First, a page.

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Fertility Concerns Impact Treatment Decisions in Breast Cancer

One-third of young women with breast cancer indicated that fertility concerns affected decisions relating to endocrine therapy

Fertility Concerns Impact Treatment Decisions in Breast Cancer

FRIDAY, April 30, 2021 (HealthDay News) -- Fertility concerns impact decision-making about endocrine therapy (ET) for some young women with breast cancer, according to a study published online April 22 in Cancer.

Tal Sella, M.D., from the Dana-Farber Cancer Institute in Boston, and colleagues surveyed women aged 40 years and younger who were newly diagnosed with breast cancer from 2006 to 2016 in the Young Women's Breast Cancer Study to examine fertility concerns and ET preference and use.

The researchers found that one-third (213) of the 643 eligible women with hormone receptor-positive, stage I to III breast cancer indicated that fertility concerns impacted their decisions relating to ET. Only parity at diagnosis was significantly associated with fertility concerns affecting ET decisions in a multivariable analysis (nulliparous versus at least two children: odds ratio, 6.96; one versus at least two children: odds ratio, 5.30). Women with fertility concerns had higher noninitiation/nonpersistence compared with those without concerns (40 versus 20 percent). Seven percent of those with fertility-related ET concerns did not initiate ET and 33 percent were nonpersistent during a follow-up of five years. Of these 85 women, 66 percent reported one or more pregnancy or pregnancy attempt; at last available follow-up, 27 percent of these women had resumed ET.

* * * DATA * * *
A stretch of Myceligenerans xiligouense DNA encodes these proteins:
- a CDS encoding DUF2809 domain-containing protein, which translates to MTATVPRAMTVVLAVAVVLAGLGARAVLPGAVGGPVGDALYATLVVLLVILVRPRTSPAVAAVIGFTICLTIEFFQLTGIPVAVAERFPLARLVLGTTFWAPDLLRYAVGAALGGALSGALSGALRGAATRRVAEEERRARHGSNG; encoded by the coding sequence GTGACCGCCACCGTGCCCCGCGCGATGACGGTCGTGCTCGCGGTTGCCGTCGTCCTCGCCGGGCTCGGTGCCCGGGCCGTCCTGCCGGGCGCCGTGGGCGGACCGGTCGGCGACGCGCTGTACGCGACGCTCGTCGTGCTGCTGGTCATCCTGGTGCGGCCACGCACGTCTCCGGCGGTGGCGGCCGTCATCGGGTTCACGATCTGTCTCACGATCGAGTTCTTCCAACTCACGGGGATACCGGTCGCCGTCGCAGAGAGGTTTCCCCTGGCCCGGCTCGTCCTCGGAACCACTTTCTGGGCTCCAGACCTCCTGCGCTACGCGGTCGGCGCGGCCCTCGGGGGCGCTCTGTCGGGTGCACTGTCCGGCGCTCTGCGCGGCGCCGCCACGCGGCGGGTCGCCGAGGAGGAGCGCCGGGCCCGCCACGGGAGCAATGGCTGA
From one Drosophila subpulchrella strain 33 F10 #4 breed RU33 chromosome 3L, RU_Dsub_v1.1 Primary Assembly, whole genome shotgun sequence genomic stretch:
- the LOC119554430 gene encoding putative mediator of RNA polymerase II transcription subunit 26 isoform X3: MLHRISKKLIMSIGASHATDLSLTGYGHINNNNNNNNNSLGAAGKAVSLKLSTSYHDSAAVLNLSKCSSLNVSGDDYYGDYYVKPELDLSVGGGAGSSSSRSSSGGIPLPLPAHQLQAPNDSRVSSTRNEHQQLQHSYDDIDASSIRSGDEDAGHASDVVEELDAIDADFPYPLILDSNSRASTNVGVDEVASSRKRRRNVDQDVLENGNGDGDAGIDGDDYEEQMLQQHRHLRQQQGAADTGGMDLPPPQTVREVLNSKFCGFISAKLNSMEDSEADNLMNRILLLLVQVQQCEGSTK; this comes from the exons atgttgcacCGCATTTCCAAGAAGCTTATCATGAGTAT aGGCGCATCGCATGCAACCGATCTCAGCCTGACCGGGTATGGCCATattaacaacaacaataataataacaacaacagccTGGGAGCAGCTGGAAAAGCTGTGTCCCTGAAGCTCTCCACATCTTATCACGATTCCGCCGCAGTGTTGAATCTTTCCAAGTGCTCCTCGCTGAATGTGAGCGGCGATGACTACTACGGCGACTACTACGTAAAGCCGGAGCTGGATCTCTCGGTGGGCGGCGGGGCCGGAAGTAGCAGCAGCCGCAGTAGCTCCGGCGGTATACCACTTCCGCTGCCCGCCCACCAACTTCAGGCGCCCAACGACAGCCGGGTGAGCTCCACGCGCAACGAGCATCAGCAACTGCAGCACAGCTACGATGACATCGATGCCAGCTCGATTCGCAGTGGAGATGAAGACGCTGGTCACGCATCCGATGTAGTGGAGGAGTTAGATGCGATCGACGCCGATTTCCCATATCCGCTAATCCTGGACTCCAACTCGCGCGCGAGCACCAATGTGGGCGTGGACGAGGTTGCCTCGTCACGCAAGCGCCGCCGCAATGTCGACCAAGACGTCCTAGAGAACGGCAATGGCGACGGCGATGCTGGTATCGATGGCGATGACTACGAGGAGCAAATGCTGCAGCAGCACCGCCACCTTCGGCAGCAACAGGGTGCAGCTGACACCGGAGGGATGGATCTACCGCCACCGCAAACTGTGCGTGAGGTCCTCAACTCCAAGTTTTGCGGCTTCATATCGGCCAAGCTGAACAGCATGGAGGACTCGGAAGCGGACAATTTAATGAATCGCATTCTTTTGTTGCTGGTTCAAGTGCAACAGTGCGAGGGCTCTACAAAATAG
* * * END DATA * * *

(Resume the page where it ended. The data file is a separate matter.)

"Our findings shed new light on the dilemma facing many young women with hormone receptor-positive breast cancer: whether to optimize adjuvant treatment or fulfill their desire for children in the near term," a coauthor said in a statement. "Physicians can best help their patients by understanding their goals and developing treatment strategies that incorporate their needs."

Two authors disclosed financial ties to the pharmaceutical industry; one author disclosed ties to Medscape.

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